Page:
Update 2015-01-26: If you are using pfSense 2.2 then please refer to this newer post: pfSense 2.2 was released - How to install VMware Tools (sort of). The following instructions are still valid for pfSense 2.0 and 2.1.
Update 2016-05-04: If you are using pfSense 2.3 (or newer) then please do not follow this guide, or it will break your system! Use the pfSense Package Manager to install the open-vm-tools package instead!
I blogged before about pfSense, the Open Source FreeBSD-based router and firewall appliance that I use in my hosted virtual lab (SBHVL) to implement IPv6-capable routing and firewalling and connecting two hosts through an OpenVPN tunnel.
I use the current development branch pfSense 2.1, because it supports IPv6. After a long beta phase it has recently reached Release Candidate (RC) status, and this inspired me to update my appliances, although I didn't have any problems with the beta build that I was using before.
After updating I had the challenge to get the VMware Tools up and running again.
There are already several blog posts available on how to do this, but I found each of them to be either incomplete, missing important caveats or hard to follow. So I decided to write my own quick check list for this task and to share it of course. Here are the necessary steps to install VMware Tools for the first time on a newly installed pfSense box (They require that pfSense itself is already configured at least to such an extent that it can access the Internet):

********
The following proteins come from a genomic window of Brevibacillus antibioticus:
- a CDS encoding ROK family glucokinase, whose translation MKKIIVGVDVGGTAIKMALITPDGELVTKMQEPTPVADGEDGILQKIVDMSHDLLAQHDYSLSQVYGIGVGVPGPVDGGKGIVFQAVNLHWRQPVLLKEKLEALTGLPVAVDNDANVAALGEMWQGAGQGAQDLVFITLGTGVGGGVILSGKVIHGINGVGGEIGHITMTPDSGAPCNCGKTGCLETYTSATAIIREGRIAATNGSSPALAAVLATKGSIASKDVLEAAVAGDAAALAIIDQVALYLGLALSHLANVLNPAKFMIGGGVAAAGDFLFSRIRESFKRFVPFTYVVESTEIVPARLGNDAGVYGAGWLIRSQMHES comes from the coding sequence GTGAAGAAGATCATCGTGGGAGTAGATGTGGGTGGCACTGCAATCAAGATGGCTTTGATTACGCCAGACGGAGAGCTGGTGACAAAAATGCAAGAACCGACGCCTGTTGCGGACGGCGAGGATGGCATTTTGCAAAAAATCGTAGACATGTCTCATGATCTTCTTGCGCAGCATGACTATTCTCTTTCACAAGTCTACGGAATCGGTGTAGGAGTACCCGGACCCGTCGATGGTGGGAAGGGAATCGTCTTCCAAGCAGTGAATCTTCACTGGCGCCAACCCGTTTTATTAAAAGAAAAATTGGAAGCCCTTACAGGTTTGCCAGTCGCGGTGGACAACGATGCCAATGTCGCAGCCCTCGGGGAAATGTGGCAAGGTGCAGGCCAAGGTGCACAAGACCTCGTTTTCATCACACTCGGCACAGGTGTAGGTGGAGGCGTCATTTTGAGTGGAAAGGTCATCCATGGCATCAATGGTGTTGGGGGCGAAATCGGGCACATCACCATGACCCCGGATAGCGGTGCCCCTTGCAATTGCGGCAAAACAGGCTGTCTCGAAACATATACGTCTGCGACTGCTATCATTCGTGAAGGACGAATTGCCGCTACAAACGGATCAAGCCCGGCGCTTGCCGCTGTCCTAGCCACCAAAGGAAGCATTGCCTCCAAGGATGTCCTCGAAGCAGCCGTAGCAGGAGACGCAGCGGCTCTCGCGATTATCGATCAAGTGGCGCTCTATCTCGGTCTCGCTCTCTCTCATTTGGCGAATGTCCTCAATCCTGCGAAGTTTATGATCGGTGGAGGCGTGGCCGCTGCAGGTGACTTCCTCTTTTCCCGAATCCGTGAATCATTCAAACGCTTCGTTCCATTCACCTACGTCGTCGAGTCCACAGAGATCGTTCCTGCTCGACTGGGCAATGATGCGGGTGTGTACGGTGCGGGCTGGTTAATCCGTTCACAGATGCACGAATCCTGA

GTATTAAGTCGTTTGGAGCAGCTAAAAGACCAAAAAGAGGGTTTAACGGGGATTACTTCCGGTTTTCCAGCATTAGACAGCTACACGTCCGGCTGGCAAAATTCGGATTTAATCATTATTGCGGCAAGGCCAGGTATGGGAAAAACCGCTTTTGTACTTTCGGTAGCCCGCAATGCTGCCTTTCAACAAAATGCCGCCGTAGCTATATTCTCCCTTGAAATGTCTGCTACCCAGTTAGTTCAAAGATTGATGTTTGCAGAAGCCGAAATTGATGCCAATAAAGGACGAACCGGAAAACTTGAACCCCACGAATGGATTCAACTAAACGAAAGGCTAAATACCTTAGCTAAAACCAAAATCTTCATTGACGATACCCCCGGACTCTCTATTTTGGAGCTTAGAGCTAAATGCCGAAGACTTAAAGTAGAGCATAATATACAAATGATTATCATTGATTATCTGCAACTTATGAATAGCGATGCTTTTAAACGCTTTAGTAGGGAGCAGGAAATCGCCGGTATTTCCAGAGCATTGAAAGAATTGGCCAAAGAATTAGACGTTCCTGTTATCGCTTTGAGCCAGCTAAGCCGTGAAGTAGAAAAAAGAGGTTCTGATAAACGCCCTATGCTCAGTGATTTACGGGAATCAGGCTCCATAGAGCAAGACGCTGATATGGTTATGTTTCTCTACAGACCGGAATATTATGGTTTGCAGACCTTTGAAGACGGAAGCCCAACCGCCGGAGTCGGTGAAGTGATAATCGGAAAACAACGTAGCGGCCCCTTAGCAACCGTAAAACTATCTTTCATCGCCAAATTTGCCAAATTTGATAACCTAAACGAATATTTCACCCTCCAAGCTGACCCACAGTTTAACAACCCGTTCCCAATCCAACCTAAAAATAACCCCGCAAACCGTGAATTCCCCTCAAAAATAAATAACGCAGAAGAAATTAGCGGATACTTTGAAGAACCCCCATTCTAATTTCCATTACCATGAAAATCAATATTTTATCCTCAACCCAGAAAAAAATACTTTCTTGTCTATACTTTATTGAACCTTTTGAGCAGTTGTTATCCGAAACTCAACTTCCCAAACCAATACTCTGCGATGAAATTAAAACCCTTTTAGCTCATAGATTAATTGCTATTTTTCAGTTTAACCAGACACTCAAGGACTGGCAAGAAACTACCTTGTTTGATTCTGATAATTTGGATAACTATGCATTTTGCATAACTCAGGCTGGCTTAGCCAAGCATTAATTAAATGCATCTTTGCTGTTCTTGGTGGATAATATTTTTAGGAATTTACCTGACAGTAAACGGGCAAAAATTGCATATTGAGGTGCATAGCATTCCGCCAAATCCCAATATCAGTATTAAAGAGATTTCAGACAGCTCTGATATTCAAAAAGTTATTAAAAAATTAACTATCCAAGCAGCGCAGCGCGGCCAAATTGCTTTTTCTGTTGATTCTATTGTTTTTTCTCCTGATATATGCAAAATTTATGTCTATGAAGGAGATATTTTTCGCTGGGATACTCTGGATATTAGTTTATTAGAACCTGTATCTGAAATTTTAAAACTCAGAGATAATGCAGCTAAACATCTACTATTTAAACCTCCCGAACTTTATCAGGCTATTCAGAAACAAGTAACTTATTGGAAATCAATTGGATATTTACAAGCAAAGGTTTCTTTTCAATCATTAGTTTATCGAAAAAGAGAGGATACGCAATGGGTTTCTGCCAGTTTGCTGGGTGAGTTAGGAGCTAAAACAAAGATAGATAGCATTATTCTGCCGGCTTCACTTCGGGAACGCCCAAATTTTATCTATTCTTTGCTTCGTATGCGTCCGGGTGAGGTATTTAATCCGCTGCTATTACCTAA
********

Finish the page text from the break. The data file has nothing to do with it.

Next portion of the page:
1. Check if the pfSense VM has a CD-ROM drive configured in its virtual hardware. If not add one of type IDE.
2. Enable ssh in pfSense by following the instructions from the pfSense docs. This is not really necessary for VMware Tools, but will let you easily use cut-and-paste into a putty terminal window for the following shell commands. This will also avoid keyboard-mapping problems that you might have at the console (Note: By default ssh will only be enabled on the internal LAN interface, so it's not a big security risk).
3. Install additional packages needed by VMware Tools by running the following commands in a shell:
pkg_add -rv perl
pkg_add -rv compat6x-i386
(OR: pkg_add -rv compat6x-amd64, if you have deployed the 64bit version of pfSense)
These commands will download the packages from the FreeBSD repositories, so you need to have a working Internet access at this time!
4. Fix the Shared Libraries Configuration by editing the file /etc/rc (with vi /etc/rc): Find the line starting with ldconfig and add the directory /usr/local/lib/compat at its end so that it look like this:
/sbin/ldconfig -elf /usr/lib /usr/local/lib /lib /usr/local/lib/compat
Also run this command interactively now to make the change effective!
5. Start the VMware Tools install at the pfSense VM's console by choosing "Install/Upgrade VMware Tools" from the VM/Guest menu. This will attach the Tools ISO to the VM's CD drive.
Then run the following commands in a shell:
mkdir -p /mnt/cdrom
mount_cd9660 /dev/acd0 /mnt/cdrom
tar xvzf /mnt/cdrom/vmware-freebsd-tools.tar.gz
./vmware-install.pl -d --clobber-kernel-modules=vmxnet3,pvscsi,vmmemctl
If you want to update VMware Tools at a later time then you just need to repeat step 5.
If you have updated the pfSense firmware (through the System/Firmware WebConfigurator menu) then you need to repeat step 4. Then re-configure VMware Tools in order to make them automatically start at boot time again by running the following command:
/usr/local/bin/vmware-config-tools.pl -d --clobber-kernel-modules=vmxnet3,pvscsi,vmmemctl
These instructions apply to both pfSense 2.1 and 2.0. I hope that someone will find them useful.